J Cancer 2012; 3:166-174. doi:10.7150/jca.4149 This volume

Research Paper

Stemness of the CT-2A Immunocompetent Mouse Brain Tumor Model: Characterization In Vitro

Emanuela Binello, Zulekha A. Qadeer, Harini P. Kothari, Luni Emdad, Isabelle M. Germano

Department of Neurosurgery, Mount Sinai School of Medicine, New York, NY, 10029, USA

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Binello E, Qadeer ZA, Kothari HP, Emdad L, Germano IM. Stemness of the CT-2A Immunocompetent Mouse Brain Tumor Model: Characterization In Vitro. J Cancer 2012; 3:166-174. doi:10.7150/jca.4149. Available from https://www.jcancer.org/v03p0166.htm

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Evidence has pointed to brain tumor stem cells (BTSC) as culprits behind human high-grade glioma (hHGG) resistance to standard therapy. Pre-clinical rodent models are the mainstay for testing of new therapeutic strategies. The typical model involves the intracranial injection of human glioma cells into immunocompromised hosts, hindering the evaluation of tumor-host responses and resulting in non-infiltrative tumors. The CT-2A model is an immunocompetent mouse model with potential to overcome these disadvantages. In this study, we confirmed the highly infiltrative nature of intracranial CT-2A tumors and optimized reproducible injection parameters. We then generated neurospheres and established, for the first time, the stemness of this model. CT-2A expression of the BTSC marker, CD133, increased from 2% in monolayer cells to 31% in fully-formed neurospheres. Investigation of three stem cell markers (Oct4, Nanog and Nestin) revealed a distinct stemness signature with monolayer cells expressing Oct4 and Nestin (no Nanog), and neurospheres expressing all three. Additionally, CT-2A cells were more proliferative and invasive than U87 cells, while CT-2A neurospheres were significantly more proliferative and invasive than either monolayer cells in vitro. Taken together, our results show that this model is a valuable tool for pre-clinical testing of novel therapeutics against hHGG and also affords the opportunity for investigation of BTSC in an immunocompetent setting.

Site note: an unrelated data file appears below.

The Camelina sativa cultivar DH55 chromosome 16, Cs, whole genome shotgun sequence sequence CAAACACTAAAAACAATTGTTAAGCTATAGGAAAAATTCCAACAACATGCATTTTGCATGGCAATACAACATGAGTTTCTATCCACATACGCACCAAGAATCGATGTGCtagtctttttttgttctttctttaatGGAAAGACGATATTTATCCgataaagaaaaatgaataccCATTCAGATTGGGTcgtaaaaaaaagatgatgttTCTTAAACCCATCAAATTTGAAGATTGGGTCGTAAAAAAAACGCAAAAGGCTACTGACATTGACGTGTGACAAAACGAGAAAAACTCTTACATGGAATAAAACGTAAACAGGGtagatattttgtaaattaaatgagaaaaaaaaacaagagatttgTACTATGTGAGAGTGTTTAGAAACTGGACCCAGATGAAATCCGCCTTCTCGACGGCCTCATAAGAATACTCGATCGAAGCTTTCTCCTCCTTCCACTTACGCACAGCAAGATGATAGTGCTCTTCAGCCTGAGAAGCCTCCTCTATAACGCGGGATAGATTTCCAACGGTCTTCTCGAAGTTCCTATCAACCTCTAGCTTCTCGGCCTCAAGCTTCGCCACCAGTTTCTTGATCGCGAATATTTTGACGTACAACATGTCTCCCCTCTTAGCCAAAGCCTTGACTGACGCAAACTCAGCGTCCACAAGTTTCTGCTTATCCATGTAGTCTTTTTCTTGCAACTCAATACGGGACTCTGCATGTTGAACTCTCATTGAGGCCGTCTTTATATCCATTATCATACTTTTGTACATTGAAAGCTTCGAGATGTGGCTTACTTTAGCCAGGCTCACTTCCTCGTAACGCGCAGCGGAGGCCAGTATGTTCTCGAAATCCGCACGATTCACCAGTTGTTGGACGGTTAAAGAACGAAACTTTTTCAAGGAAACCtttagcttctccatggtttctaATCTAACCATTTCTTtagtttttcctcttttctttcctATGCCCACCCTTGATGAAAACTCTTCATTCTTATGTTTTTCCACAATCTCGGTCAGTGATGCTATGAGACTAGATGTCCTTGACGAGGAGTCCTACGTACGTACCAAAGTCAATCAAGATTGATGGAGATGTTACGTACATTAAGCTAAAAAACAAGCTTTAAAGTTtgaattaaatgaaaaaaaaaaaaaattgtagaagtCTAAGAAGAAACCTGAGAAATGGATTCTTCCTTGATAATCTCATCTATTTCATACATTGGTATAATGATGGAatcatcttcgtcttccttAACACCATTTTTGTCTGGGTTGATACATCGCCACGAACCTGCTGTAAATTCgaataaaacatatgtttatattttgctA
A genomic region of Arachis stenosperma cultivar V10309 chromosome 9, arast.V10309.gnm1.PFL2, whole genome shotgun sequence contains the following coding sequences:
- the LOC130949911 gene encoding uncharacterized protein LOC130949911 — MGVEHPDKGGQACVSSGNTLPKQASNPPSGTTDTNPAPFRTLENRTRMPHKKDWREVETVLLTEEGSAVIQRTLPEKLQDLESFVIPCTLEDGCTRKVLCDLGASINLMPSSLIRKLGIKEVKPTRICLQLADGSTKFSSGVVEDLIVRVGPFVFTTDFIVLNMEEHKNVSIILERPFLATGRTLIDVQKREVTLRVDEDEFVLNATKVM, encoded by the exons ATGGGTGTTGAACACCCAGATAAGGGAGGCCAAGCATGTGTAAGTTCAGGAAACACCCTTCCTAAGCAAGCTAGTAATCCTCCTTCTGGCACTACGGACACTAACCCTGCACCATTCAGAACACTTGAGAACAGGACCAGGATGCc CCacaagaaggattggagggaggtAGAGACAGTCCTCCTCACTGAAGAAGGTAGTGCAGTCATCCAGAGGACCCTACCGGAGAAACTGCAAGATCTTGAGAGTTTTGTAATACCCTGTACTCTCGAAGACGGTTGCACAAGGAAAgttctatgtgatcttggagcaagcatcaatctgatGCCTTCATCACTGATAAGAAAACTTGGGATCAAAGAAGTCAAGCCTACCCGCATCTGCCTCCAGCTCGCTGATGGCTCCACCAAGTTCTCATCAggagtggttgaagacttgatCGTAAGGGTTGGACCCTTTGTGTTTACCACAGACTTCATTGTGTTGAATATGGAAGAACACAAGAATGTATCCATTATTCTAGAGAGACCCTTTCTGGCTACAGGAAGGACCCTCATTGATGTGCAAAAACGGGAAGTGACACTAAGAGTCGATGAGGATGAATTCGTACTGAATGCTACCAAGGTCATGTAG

Keywords: immunocompetent mouse model, glioma, stem cells